Published Aug. 31, 2016

H. Leighton Grimes, PhD, describes his team’s recent insights into how blood cells determine their developmental fate as a genetic tug of war.

As early-stage progenitor cells develop into the various components of our blood, they do so amid a swirl of genetic turbulence, or dynamic instability, which can be observed by turning on alternate lineage genes in individual cells.

The cells briefly exist in these multi-lineage states, and sometimes in a less common bi-stable state, before moving on to become neutrophils, monocytes, etc. The ultimate fate of the cell is determined through a competition between opposing gene regulatory networks.

By finding gene networks that appear to regulate normal blood cell formation, the team also suggests that miscues in this process may explain a great deal about a variety of blood and immune system disorders. Grimes and colleagues detailed their theory in a paper published in Nature in August 2016—and set the scientific community abuzz.

“While the data were initially controversial, the paper has been cited 31 times,” Grimes says. “The study is making a contribution and people still discuss it at scientific meetings because others are finding similar results.”

Deep vs. Wide Debate

The paper was a collaboration between Grimes,  Harinder Singh, PhD, Director of Immunobiology, and Nathan Salomonis, PhD, Biomedical Informatics. The study infers that within these genetic tugs of war, other as yet undiscovered multi-lineage intermediates likely exist.

The team used emerging single-cell RNA sequencing technology, which can identify different genes and regulatory networks within individual cells, as a critical tool for reaching their conclusions. However, scientists sometimes disagree over how best to use the tool.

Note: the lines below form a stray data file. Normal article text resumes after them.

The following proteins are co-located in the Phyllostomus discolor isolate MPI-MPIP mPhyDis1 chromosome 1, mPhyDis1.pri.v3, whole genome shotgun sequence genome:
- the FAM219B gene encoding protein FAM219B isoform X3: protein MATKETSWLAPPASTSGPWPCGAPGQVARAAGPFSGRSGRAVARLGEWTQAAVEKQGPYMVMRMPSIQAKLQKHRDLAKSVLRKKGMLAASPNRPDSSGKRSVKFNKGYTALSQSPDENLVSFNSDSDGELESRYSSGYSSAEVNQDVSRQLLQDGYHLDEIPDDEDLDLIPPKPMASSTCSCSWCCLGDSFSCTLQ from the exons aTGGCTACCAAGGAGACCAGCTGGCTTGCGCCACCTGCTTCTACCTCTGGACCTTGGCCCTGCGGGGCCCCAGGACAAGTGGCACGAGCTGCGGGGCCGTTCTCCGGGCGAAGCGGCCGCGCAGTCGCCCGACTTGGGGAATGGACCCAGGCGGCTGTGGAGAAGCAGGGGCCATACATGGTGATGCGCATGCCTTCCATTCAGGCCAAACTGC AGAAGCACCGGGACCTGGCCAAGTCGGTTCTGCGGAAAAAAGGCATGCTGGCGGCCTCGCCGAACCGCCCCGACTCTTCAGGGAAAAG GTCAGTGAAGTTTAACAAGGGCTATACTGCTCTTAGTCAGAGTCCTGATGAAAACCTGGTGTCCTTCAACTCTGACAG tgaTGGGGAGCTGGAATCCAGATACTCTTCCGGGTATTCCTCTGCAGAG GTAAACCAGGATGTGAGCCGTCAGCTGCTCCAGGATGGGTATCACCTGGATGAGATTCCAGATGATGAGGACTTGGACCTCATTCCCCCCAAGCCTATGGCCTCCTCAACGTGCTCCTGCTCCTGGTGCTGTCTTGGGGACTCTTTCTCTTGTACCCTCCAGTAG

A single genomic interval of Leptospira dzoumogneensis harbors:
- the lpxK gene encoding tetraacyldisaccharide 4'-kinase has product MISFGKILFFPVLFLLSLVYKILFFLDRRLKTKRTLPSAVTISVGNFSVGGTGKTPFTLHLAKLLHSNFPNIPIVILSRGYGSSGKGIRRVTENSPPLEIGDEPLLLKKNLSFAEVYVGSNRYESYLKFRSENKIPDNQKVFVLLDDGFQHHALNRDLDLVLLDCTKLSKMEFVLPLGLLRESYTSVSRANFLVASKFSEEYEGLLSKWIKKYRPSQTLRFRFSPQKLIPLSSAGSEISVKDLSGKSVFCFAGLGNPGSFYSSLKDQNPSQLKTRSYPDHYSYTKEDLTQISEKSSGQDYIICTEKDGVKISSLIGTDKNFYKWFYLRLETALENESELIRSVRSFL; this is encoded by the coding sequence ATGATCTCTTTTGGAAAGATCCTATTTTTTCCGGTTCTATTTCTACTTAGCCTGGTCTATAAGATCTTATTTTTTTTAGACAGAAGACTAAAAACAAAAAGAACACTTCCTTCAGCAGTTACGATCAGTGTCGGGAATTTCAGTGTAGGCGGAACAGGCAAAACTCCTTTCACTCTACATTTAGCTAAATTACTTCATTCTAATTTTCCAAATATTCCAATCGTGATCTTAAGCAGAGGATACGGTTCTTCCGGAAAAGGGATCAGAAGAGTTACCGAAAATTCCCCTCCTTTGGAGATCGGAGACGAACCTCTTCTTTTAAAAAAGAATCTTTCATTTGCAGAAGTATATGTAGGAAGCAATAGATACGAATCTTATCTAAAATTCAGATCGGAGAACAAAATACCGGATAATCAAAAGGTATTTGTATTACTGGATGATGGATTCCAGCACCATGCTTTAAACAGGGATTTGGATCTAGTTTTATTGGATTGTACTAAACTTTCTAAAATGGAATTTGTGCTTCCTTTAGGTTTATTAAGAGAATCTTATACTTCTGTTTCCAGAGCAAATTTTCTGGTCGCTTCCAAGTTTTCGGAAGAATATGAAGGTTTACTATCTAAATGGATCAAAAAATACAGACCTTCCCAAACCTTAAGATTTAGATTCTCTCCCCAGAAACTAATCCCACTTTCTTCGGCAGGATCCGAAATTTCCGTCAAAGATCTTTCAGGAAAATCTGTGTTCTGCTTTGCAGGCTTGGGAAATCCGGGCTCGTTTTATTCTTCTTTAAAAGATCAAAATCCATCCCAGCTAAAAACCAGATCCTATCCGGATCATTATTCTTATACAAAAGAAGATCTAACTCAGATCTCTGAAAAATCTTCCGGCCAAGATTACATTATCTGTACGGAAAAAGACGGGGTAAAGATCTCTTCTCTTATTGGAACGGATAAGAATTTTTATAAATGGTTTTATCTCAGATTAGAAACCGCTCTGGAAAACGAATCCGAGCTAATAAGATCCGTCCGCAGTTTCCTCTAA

Some researchers favor sequencing and analyzing thousands of cells without diving as deeply into the different genes that are switching on and off. However, the Cincinnati Children’s team opted to sequence only about 500 cells. They probed much more deeply into the gene expression patterns and regulatory networks involved in the blood cell tug of war. “This is a major conversation around sequencing thousands of cells at low depth versus fewer cells at deeper depth,” Singh says.

Tapping a Bioinformatics Pipeline

However, the Cincinnati Children’s project involved more than single-cell RNA sequencing to draw its conclusions.

Among the other experiments involved: a new bioinformatics pipeline developed by Salomonis called Iterative Clustering and Guide-Gene Selection (ICGS). This automated platform helps scientists process and analyze all of the single-cell RNA sequencing data to identify the transitioning or shifting genomic states of cells.

“Our analysis captured prevalent mixed-lineage intermediates that manifested coincident expression of hematopoietic stem cell/progenitor (HSCP) and myeloid progenitor genes,” the co-authors say. “It also revealed rare metastable intermediates that had collapsed the HSCP program and expressed low levels of the myeloid determinants, Irf8 and Gfi1.”

ICGS resolved nine hierarchically-ordered cellular states, and further analysis detailed their cellular identities: HSCP-1 (Hema-topoietic Stem Cell Progenitor), HSCP-2, Meg (Megakaryocytic), Eryth (Erythrocytic), Multi-Lin* (Multi-Lineage Primed), MDP (Monocyte-Dendritic cell precursor), Mono (Monocytic), Gran (Granulocytic) and Myelocyte (myelocytes and metamyelocytes).

“Strikingly, the unbiased ICGS analysis inferred a developmental order in agreement with the experimentally determined hematopoietic sequence,” the authors wrote.

Now the ICGS platform is attracting interest from other research centers.

"A number of other researchers are using bioinformatics tools that we developed to test new hypotheses,” says Salomonis. “We also are in touch with other research groups who are using data we generated in the Nature paper to test different hypotheses for the exact cell populations we describe.”